Where Progress Hurts – In The Genes

Submitted by patentadmin on Fri, 04/24/2009 - 23:53

Recently, the USPTO rejected claims in a pending patent application directed to the cDNA encoding the human natural killer cell activation inducing ligand (NAIL) protein. The patent examiner took the position that the claimed invention was obvious because the protein was known in the prior art and there were also known, reliable methods for identifying the gene sequence that codes for NAIL.

The patent applicants appealed to the Patent Office Board of Appeals, which affirmed the rejection. Undaunted, the applicants appealed that decision to the CAFC.

As might be expected, the biotech community took a dim view of the Patent Office position. A total of five (5) amicus curiae (literal meaning “friend of the court;” actual meaning “friend of one of the parties”) briefs were filed in support of the applicants. The brief of BIO – the Biotechnology Industry Organization (how cute) – argued that such DNA inventions should not be considered obvious “where the structure of the invention was not predictable as a combination of known structural elements, even if the route taken by the inventors to make their discovery was known in the art.” The BIO people went on to devote six (6) pages of their brief to a description of the dire consequences sure to result if the CAFC were to affirm the Board of Appeals.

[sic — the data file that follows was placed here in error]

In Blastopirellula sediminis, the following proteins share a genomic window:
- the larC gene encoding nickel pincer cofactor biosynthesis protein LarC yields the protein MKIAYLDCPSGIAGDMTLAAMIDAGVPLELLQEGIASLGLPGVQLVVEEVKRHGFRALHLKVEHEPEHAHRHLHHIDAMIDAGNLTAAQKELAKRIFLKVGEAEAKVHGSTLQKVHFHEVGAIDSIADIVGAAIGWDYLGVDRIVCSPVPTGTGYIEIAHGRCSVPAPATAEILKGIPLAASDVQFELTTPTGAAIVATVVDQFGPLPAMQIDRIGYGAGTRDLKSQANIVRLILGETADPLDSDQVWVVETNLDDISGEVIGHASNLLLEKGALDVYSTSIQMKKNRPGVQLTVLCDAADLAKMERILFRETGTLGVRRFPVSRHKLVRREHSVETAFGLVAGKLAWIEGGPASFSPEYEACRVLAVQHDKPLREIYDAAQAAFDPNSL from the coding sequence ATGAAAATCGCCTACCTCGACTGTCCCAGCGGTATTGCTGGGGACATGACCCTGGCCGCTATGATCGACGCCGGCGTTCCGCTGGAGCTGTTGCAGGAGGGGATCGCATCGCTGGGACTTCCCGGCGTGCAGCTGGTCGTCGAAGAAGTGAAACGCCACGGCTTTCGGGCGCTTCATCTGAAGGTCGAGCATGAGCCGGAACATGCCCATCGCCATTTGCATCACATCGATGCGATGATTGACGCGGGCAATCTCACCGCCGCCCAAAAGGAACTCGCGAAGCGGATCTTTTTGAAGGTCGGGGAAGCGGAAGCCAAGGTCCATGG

Apparently, the CAFC was not impressed by either the legal arguments or the economic prognostications, as they did affirm the Board of Appeals. (In Re Marek Z. Kubin and Raymond G. Goodwin) The court had previously held that an obviousness finding was appropriate where the prior art “contained detailed enabling methodology for practicing the claimed invention, a suggestion to modify the prior art to practice the claimed invention, and evidence suggesting that it would be successful.” The BIO folks had argued that biotechnology was “unpredictable” and, hence, the success achieved by the inventors could not have been foreseen. The CAFC specifically rejected this argument and went on to opine that the science had developed to the point that cloning and sequencing techniques were no longer “unpredictable.” The court went on to state that “granting patent protection to advances that would occur in the ordinary course without real innovation retards progress.”

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